The Northern Ireland Economy Between the Wars
Belfast in about 1930. © Greg Wass, Flickr (Creative Commons License).

In 1920, while Ireland remained a predominantly agricultural economy, the north-east was the only part of the island to have experienced an industrial revolution. The economic core of  the new state was its manufacturing  sector concentrated in linen, engineering and shipbuilding. The First World War had brought prosperity to the whole of Ireland and the North’s  main industries experienced boom conditions which continued into the immediate post-war period.

However, within a year the economic situation had changed dramatically. Throughout the interwar period Northern Ireland economy suffered from  high rates of unemployment: 19 percent on average between 1923 and 1930 and 27 per cent between 1931 and 1939.

Decline of Key Industries

These high rates stemmed from the problems experienced by Northern Ireland’s three staple industries: shipbuilding, linen and agriculture which during the period accounted for between 40 and 50 percent of the working population. All three were adversely affected by international economic developments which industrialists, farmers and governments were powerless to control.

Similar problems occurred in other parts of the UK where there was a high dependence on a few industries  like coal, steel and shipbuilding. There was also a failure to attract the new industries orientated to domestic consumption which developed in the midlands and south-east of England in the period. The only success was the foundation of the Short and Harland aircraft factory at Sydenham in east Belfast in 1937.

The new devolved government had only limited powers to deal with the economic and social problems of the region. The Government of Ireland Act reserved the major forms of taxation:  income tax and customs and excise   to Westminster  leaving the Northern Ireland state  with relatively minor taxation powers for vehicles, death duties and dog licenses.

The revenue due from the reserved taxes paid by Northern Ireland citizens was calculated by a Joint Exchequer Board with representation from the North’s Ministry of Finance and the Treasury. Once the cost of all Northern Ireland’s services had been met, there was to be an Imperial Contribution to help cover the costs of the army and navy and other imperial responsibilities.  This was to be a first charge on the North’s budget. 


These provisions were made inoperable by the severe economic problems of the 1920s and 1930s.  Depressed economic conditions brought down tax revenues but Sir James Craig’s government insisted that the citizens of Northern Ireland should not accept lower standards of social benefits then their fellow British citizens. A policy of ‘step by step’ ensured that in certain areas of social expenditure: unemployment and sickness benefit and old age and widows’ pensions the benefits were at the same level as across the Irish Sea.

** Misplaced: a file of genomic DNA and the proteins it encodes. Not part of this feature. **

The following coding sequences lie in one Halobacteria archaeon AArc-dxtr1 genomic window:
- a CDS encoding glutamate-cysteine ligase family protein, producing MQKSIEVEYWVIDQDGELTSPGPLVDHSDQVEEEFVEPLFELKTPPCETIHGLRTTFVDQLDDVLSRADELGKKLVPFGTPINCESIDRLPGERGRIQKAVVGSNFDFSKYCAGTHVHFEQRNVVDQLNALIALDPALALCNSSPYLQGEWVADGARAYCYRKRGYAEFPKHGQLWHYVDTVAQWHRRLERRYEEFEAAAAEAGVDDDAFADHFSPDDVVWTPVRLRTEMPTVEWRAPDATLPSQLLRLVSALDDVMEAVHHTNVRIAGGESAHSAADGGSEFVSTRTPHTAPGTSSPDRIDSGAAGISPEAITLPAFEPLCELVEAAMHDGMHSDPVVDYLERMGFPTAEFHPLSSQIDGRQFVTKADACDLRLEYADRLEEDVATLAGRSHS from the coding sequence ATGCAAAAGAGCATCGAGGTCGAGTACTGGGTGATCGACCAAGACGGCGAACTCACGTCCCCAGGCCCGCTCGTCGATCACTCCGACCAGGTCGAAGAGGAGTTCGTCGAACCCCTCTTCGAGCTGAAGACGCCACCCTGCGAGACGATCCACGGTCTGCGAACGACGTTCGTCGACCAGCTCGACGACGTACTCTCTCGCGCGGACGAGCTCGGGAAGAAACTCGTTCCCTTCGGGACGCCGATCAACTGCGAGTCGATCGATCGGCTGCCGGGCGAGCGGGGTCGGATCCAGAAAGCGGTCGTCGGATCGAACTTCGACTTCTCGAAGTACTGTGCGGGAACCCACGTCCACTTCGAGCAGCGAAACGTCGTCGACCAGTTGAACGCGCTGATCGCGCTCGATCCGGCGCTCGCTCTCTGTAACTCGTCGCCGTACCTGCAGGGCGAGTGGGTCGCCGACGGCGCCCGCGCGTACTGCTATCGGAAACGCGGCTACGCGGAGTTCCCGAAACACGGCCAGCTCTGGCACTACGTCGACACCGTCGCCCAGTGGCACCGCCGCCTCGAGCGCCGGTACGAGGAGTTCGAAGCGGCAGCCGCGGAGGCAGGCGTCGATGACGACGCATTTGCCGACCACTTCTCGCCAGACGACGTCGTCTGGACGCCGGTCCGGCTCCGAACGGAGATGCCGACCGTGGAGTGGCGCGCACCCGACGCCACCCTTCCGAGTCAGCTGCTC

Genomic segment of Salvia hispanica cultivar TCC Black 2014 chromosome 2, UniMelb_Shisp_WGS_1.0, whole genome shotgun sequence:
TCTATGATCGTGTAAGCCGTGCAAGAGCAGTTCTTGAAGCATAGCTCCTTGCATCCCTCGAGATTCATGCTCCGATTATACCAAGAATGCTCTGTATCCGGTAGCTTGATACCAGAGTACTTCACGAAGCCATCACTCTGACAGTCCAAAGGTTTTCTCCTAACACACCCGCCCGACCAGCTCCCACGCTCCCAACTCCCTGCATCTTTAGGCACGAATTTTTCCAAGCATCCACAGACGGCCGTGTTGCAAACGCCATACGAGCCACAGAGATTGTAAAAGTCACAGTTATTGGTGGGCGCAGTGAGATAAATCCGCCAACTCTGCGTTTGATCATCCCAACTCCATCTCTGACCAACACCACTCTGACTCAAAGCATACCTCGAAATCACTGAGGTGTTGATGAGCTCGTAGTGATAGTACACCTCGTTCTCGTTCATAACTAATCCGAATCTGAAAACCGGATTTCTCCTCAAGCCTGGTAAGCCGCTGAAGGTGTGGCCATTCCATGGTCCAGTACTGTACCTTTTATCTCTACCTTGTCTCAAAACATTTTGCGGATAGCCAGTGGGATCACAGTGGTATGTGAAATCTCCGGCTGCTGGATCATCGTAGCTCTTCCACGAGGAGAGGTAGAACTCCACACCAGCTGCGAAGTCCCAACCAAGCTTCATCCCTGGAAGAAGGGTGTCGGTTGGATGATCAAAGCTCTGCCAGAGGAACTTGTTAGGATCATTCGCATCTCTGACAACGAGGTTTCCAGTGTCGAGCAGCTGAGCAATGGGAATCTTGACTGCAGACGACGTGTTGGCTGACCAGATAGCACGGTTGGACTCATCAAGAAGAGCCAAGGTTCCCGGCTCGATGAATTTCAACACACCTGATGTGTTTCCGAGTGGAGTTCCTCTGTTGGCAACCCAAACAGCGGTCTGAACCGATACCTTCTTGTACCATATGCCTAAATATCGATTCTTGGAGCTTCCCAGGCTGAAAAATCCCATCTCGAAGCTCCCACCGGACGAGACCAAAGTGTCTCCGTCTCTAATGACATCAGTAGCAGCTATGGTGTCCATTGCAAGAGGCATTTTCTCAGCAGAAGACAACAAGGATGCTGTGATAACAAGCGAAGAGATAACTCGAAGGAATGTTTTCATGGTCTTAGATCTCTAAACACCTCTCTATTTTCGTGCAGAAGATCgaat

This was only possible  because the Treasury reluctantly accepted  the recommendation of an arbitration committee, chaired by Lord Colwyn, that the Imperial Contribution would cease to be a first charge on revenue but a residual item with the result that it practically disappeared in the early 1930s.

Health and Housing

A headline from the Belfast News-Letter in 1923 condemning the ongoing tuberculosis epidemic in Northern Ireland.

However, in other areas of social policy like housing and health the record of provincial  and local government was poor. This was  in large part because the Treasury did  not accept until after 1945 that it should subsidise the devolved government to establish parity of social provision in all spheres. One authority pointed out that the pre-1939 record of local authorities and central government in Northern Ireland was dismal in contrast with England and Wales. This reflected the relative poverty of the region but also the conservative philosophy of many local councillors who opposed increasing rates on property and business to finance house building for the working class.

Although a Ministry of Health was created in Britain after the First World War, health services in Northern Ireland remained largely with the Boards of Guardians and local authorities. Tuberculosis was rife but in 1923 only three of eight counties and county boroughs provided sanatoria with a total of 375 beds. No more public sanatoria were built between the wars.

In 1922-24 Northern Ireland had the highest TB death rate in UK and Ireland by the end of the 1930s although death rates had fallen considerably, Northern Ireland still suffered from the highest rate in the UK. Belfast also was judged by an independent investigation in 1941 to have a medical service that fell far short of what might be expected in a city of its size. People in Northern Ireland had worse mortality rates than anywhere else in the UK. Only Scotland had worse maternal and infant mortality rates.

The Welfare of the People?

James Craig as Prime Minister of Northern Ireland. © National Portrait Gallery, London.

On the 23 June 1921 Sir James Craig  declared , “We have nothing in our view except the welfare of the people.’ Taking power in a region significantly poorer than much of the rest of the UK and which then  endured two decades of difficult economic conditions , the government could claim to have maintained  key social entitlements to a substantial sector of the population. It also had some success in improving methods and productivity in agriculture but was largely unsuccessful in developing or attracting new industries to compensate for the stagnation or decline of its traditional manufacturing sector.